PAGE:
Push for human rights to be enshrined in law receives widespread support

Posted on 04 Jun 2024

By Greg Thom, journalist, Institute of Community Directors Australia

Human Rights

Civil society advocates have applauded a new report tabled in federal Parliament which recommends Australia introduce a national Human Rights Act.

Advocates said the recommendation, which would be part of a wider revitalised human rights framework, is a significant step which moves the nation closer to establishing basic legal protections for all Australians.

A coalition of 104 sector organisations ranging from the Human Rights Law Centre to the Australian Council of Social Services (ACOSS) and Amnesty International Australia welcomed the call by the Parliamentary Joint Committee on Human Rights to legislate a national Human Rights Act.

The inquiry was initiated in March 2023 by federal Attorney-General Mark Dreyfus, in response to a position paper by the Australian Human Rights Commission, which outlined a model for a national Human Rights Act.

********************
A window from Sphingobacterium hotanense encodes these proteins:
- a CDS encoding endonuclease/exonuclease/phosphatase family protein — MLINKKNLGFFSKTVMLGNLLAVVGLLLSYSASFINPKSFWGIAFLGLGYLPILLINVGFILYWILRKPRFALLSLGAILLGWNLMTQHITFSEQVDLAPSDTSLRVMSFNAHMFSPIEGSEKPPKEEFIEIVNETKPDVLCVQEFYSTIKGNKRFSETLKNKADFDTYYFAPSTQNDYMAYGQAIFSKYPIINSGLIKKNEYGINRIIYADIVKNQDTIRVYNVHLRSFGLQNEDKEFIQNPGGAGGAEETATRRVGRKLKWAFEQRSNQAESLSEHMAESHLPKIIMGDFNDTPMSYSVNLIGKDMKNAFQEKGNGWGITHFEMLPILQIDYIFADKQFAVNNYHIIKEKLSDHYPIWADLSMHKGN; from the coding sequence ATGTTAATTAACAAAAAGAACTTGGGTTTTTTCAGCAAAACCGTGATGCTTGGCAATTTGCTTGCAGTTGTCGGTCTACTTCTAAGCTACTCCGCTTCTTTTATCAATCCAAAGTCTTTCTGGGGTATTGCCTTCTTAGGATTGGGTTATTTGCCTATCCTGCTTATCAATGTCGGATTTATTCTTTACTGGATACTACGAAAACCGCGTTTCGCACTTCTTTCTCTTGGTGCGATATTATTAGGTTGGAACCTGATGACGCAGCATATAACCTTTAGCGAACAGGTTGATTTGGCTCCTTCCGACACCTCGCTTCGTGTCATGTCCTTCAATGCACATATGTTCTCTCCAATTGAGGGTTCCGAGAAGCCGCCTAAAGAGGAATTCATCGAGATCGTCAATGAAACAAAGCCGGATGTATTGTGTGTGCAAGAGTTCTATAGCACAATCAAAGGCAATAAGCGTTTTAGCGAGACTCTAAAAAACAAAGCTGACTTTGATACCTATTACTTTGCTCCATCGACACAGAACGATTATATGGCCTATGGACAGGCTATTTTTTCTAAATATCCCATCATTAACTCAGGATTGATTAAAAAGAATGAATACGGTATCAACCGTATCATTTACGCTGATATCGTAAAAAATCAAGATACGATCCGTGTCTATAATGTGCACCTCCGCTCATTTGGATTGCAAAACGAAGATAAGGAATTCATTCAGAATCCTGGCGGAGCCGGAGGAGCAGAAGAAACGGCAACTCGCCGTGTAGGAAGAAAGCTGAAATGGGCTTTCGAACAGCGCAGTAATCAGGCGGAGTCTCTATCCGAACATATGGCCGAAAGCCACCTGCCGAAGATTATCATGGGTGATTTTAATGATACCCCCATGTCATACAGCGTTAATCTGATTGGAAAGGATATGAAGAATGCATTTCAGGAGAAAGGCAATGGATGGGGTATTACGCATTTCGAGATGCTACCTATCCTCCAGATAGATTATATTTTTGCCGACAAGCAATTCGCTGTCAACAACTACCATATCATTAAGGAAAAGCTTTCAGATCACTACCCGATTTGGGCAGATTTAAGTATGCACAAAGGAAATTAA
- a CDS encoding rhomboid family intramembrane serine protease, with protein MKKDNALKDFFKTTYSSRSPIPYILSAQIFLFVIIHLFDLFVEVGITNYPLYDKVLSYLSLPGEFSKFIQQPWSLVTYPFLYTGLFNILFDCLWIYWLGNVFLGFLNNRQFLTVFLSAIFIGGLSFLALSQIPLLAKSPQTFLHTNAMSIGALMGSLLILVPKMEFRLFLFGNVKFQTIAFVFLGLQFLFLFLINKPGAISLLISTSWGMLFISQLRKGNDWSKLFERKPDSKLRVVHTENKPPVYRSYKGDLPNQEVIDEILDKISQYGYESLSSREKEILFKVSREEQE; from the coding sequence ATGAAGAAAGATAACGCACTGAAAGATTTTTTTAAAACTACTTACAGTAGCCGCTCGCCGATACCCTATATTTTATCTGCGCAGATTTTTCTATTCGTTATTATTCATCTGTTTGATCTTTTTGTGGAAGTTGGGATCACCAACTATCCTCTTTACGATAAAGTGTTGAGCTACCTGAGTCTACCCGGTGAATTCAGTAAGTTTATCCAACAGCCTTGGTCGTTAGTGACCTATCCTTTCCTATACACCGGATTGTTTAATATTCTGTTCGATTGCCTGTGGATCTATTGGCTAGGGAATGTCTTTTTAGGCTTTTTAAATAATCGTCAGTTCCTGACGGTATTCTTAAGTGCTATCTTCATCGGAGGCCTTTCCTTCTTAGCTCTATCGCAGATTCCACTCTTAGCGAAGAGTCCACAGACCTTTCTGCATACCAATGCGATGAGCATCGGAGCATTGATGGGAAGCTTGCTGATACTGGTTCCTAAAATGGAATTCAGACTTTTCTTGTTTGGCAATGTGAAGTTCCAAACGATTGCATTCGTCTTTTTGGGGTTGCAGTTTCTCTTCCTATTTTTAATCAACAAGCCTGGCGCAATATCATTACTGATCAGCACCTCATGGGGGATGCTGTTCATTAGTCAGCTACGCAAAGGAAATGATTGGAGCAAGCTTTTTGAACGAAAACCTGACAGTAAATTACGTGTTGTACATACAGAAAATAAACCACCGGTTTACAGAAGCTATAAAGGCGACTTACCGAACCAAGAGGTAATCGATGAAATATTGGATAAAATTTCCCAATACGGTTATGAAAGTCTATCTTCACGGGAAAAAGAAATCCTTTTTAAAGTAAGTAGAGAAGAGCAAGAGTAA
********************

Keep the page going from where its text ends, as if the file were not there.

The Commission's president, Emeritus Professor Rosalind Croucher, welcomed the parliamentary report and urged the Albanese government to act on its recommendations.

“Human rights are not adequately protected at the national level,” she said.

Professor Croucher said whenever laws are made, their impact on people’s rights and wellbeing should be front of mind.

“We have before us a once-in-a generation opportunity to anchor the protection of basic rights in law. The time is right to strengthen Australia’s human rights framework.”

Chaired by Labor MP Josh Burns, the inquiry into Australia’s human rights framework received 335 public submissions, with more than 87% in favour of a Human Rights Act.

In addition to recommending a Human Rights Act, the 486-page report made 17 recommendations, including that:

  • the government should re-establish and significantly improve Australia’s Human Rights Framework
  • the framework should include a significant and ongoing commitment to national human rights education